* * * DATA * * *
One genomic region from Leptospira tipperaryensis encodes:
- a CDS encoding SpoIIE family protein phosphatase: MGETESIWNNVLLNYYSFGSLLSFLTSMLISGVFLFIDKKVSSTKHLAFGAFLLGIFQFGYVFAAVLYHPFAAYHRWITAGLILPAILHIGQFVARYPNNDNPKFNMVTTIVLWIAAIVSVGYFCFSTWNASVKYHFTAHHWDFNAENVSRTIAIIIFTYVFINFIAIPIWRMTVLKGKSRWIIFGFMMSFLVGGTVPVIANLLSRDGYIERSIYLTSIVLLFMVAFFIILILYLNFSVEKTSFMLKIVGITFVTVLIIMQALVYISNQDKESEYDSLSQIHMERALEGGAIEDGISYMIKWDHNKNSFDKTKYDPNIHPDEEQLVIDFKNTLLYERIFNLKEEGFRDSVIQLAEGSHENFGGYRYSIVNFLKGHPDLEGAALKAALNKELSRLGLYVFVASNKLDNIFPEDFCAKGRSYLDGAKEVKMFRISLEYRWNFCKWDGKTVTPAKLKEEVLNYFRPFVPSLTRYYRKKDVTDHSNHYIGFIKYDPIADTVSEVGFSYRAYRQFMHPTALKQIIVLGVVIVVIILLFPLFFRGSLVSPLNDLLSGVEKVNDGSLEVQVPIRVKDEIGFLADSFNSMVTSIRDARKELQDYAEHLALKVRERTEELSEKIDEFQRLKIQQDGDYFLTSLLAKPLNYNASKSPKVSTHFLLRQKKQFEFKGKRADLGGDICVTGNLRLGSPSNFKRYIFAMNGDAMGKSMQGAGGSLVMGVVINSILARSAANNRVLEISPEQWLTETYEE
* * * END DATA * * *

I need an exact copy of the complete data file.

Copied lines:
One genomic region from Leptospira tipperaryensis encodes:
- a CDS encoding SpoIIE family protein phosphatase: MGETESIWNNVLLNYYSFGSLLSFLTSMLISGVFLFIDKKVSSTKHLAFGAFLLGIFQFGYVFAAVLYHPFAAYHRWITAGLILPAILHIGQFVARYPNNDNPKFNMVTTIVLWIAAIVSVGYFCFSTWNASVKYHFTAHHWDFNAENVSRTIAIIIFTYVFINFIAIPIWRMTVLKGKSRWIIFGFMMSFLVGGTVPVIANLLSRDGYIERSIYLTSIVLLFMVAFFIILILYLNFSVEKTSFMLKIVGITFVTVLIIMQALVYISNQDKESEYDSLSQIHMERALEGGAIEDGISYMIKWDHNKNSFDKTKYDPNIHPDEEQLVIDFKNTLLYERIFNLKEEGFRDSVIQLAEGSHENFGGYRYSIVNFLKGHPDLEGAALKAALNKELSRLGLYVFVASNKLDNIFPEDFCAKGRSYLDGAKEVKMFRISLEYRWNFCKWDGKTVTPAKLKEEVLNYFRPFVPSLTRYYRKKDVTDHSNHYIGFIKYDPIADTVSEVGFSYRAYRQFMHPTALKQIIVLGVVIVVIILLFPLFFRGSLVSPLNDLLSGVEKVNDGSLEVQVPIRVKDEIGFLADSFNSMVTSIRDARKELQDYAEHLALKVRERTEELSEKIDEFQRLKIQQDGDYFLTSLLAKPLNYNASKSPKVSTHFLLRQKKQFEFKGKRADLGGDICVTGNLRLGSPSNFKRYIFAMNGDAMGKSMQGAGGSLVMGVVINSILARSAANNRVLEISPEQWLTETYEE